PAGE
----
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Year : 2014  |  Volume : 5  |  Issue : 2  |  Page : 231  

Suction purpura

Department of Dermatology, Venereology and Leprosy, R.N.T. Medical College, Udaipur, Rajasthan, India

Date of Web Publication21-Apr-2014

Correspondence Address:
Lalit Kumar Gupta
3-A, Sai Villa, Madhuvan, Opp. G.P.O., Udaipur, Rajasthan
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Source of Support: None, Conflict of Interest: None

DOI: 10.4103/2229-5178.131149

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How to cite this article:
Gupta LK, Khare AK, Pargi S, Mittal A. Suction purpura. Indian Dermatol Online J 2014;5:231

How to cite this URL:
Gupta LK, Khare AK, Pargi S, Mittal A. Suction purpura. Indian Dermatol Online J [serial online] 2014 [cited 2021 Apr 11];5:231. Available from: https://www.idoj.in/text.asp?2014/5/2/231/131149

A 50-year-old male presented with four ring-shaped purpuric lesions over the upper back [Figure 1] following interferential vacuum electrotherapy for acute pain in his neck and upper back. These patterned lesions corresponded to the site of application of the vacuum cups [Figure 2]. The patient was otherwise in good general health and not on any anticoagulant therapy. The lesions subsided spontaneously in 1 week's time.
Figure 1: Four rings of purpura due to vacuum interferential therapy on the upper back and neck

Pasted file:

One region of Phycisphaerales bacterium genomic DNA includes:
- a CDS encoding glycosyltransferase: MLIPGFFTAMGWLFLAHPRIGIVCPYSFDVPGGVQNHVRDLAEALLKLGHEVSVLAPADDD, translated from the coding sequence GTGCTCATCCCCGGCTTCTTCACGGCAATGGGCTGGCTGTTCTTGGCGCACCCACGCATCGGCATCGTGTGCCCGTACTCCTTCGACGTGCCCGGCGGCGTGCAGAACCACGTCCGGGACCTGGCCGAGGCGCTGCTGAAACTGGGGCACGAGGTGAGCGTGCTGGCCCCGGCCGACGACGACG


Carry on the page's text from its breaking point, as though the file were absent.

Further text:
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Figure 2: Interferential therapy unit with four circular vacuum cups

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Purpuric eruptions due to local mechanical causes are commonly seen, particularly in children. [1] Localized suction to the skin usually produces either blisters or purpura. Suction purpura results from an external force exerting negative pressure on a circumscribed area of the skin, and may either take the form of petechiae or, if the injury is over a large surface area, an ecchymosis. Bizzare patterns of purpura may be caused by suction. Some of the examples where suction purpura can be seen include use of vacuum extractors, electrocardiogram leads, gas masks, therapeutic cups, toy arrows with sucker-shaped rubber ends, rubber suckers on children's toys ("sucker daddy syndrome"), vacuum cleaner and bath mat with cup-shaped indentations. Besides these, some of the other activities which could lead to these lesions are sucking on a cup, sucking on arms, sucking while kissing (love bite) and getting stuck in a bath tub. [2]

Therapeutic cupping, [3] a widespread folk medicine practice, particularly in Oriental countries and in some parts of eastern Europe, performed on patients with febrile illnesses can produce a similar pattern of purpura. The edge of the cup is warmed and applied to the patient's back. Suction is produced when the cup cools. The visible effect is a round area of ecchymosis, often with petechiae at the border.

These eruptions need to be recognized as isolated purpura and the patient should not be subjected to an unnecessary extensive hematologic workup. The lesions usually fade away completely within a few days. [1]

   References Top

1.Metzker A, Merlob P. Suction purpura. Arch Dermatol 1992;128:822-4.  Back to cited text no. 1
2.Kennedy CT, Burd DA, Creamer D. Mechanical and thermal injury. In: BurnsT, Breathnach S, Cox N, Griffiths C, editors. Rook's textbook of dermatology. 8 th ed. Sussex: Wiley-Blackwell; 2010. p. 28.1-28.94.  Back to cited text no. 2
3.Green A. Scarification, cupping and other traditional measures, withreference to folk medicine in Greece and elsewhere. Aust J Dermatol 1971;12:89-96.  Back to cited text no. 3


  [Figure 1], [Figure 2]

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